The Latest Statistics of Narcolepsy

Narcolepsy statistics

Narcolepsy is a chronic sleep disorder that causes excessive daytime sleepiness. Although many people are affected, most people don’t understand what the disorder truly is or how frustrating it can be.

Understanding statistics about this disorder can be helpful for educating the general public, and it can help those with the disorder see how they compare to others who suffer from it. Here are the latest statistics on narcolepsy:


About 3 million people worldwide are estimated to have this disorder, including about 215,000 in America. This is about 0.07 percent of the American population or one in every 2,000 people. However, these numbers are just estimates. Because so many people are misdiagnosed or undiagnosed, the actual number of people with this sleep disorder could be much higher.

This disorder affects men and women equally. However, some countries and regions experience much higher rates of this disorder than others. For example, the highest known occurrence is in the Japanese, with about one in 600 people being affected. The lowest known occurrence is in Israeli Jews, with about 1 in 500,000 people being affected.

This disorder is as common as MS and Parkinson’s and more common than cystic fibrosis, but it is not nearly as widely known or understood. Although millions of people worldwide suffer from excessive daytime sleepiness, there are many misconceptions about the disorder.

About 10 percent of patients also have a relative with the disorder, and the risk of having the disorder is anywhere from 10 to 40 times greater if a first degree relative has it. In many cases, the disorder is linked to genetics. About 25 percent of the population carries the gene that causes excessive daytime sleepiness, but only about one in 500 of those people will actually develop the disorder.

This disorder doesn’t just affect humans. Rodents and canines can have it as well. This was first discovered in the 1970s and has been helpful for studying potential treatments on rats and mice.


Symptoms can develop at any age, but they typically appear when the patient is between 15 and 30 years old. It’s very rare for signs of excessive daytime sleepiness to appear before adolescence, but it has happened before.

In most people, the signs of the disorder don’t worsen over time. They sometimes appear with age, but they rarely fully go away.

Excessive daytime sleepiness is the cardinal symptom of the disorder and affects 100 percent of patients. There are many other signs, though, including:

  • Cataplexy, or loss of muscle tone
  • Sleep paralysis
  • Hallucinations
  • Fragmented sleep
  • Automatic behaviors

Between 10 and 25 percent of patients experience all of the features of the disorder.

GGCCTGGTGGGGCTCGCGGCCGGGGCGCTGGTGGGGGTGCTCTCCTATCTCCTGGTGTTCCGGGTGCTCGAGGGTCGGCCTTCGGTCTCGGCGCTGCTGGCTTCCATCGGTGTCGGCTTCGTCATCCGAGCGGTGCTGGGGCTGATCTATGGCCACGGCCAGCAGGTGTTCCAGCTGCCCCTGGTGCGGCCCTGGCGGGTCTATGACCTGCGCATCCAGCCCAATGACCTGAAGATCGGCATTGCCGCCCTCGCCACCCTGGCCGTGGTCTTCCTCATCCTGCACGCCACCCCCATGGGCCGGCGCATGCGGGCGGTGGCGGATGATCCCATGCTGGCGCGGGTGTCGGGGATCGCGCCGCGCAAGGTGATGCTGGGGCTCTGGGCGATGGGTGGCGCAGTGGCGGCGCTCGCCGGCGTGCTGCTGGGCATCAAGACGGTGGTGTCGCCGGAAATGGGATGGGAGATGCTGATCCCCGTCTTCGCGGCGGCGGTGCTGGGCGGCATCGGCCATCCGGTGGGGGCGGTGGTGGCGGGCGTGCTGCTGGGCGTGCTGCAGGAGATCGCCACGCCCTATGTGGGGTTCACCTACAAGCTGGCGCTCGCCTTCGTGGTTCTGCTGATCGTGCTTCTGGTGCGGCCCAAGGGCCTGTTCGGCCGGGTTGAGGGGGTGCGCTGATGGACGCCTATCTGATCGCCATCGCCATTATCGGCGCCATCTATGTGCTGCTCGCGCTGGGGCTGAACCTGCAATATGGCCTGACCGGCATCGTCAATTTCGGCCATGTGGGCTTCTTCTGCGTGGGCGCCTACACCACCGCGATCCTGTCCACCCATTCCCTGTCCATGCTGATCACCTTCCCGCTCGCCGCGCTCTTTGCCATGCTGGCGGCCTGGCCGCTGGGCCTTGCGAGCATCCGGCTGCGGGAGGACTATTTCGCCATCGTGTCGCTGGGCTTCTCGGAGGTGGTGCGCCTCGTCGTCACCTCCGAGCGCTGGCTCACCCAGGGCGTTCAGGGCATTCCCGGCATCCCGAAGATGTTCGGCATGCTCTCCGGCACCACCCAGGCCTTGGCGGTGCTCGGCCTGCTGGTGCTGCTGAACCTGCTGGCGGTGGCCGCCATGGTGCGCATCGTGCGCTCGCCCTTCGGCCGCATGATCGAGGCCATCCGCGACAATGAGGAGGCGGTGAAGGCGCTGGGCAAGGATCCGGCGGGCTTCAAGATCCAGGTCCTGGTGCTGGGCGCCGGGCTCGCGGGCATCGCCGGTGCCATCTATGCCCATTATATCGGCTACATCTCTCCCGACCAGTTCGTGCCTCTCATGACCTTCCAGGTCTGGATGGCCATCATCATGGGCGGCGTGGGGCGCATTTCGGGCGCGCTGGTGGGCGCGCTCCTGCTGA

The majority of people who experience cataplexy are triggered after a strong emotion, like laughter or anger.

This disorder has two types. With type 1, the patient experiences cataplexy or has low levels of hypocretin, a brain hormone. With type 2, the patient doesn’t experience cataplexy and has normal levels of hypocretin. Type 2 is usually less severe than type 1, but there are no known causes for type 2.

Because of excessive sleepiness and the risk of falling asleep, patients with this disorder experience 10 times as many traffic accidents as people without the disorder. Fortunately, those who treat their disorder with medication have the same accident rates as people without the disorder.

Diagnosis and Treatment

It’s estimated that only about 25 percent of those with the disorder are properly diagnosed and receive treatment. Of the population in America expected to have the disorder, this is about 54,000 people.

About 60 percent of patients are misdiagnosed. The most common misdiagnoses are depression, insomnia, and obstructive sleep apnea. Many of those who have the correct diagnosis had to wait years before being diagnosed. The average length of time between symptom onset and diagnosis is seven years.

There are five treatments approved by the FDA:

  • Sodium oxbate (Xyrem)
  • Modafinil (Provigil)
  • Amodafonil (Nuvigil)
  • Methylfenidate (Ritalin)
  • Amphetamine (Adderall)

According to a Unite Narcolepsy survey from 2013, about 95 percent of respondents have used one of these medications. About 70 percent use other prescriptions, and 80 percent use other treatments like diet changes and lifestyle modifications. Although there is no cure for excessive daytime sleepiness, the majority of patients are able to manage their symptoms with various treatments.

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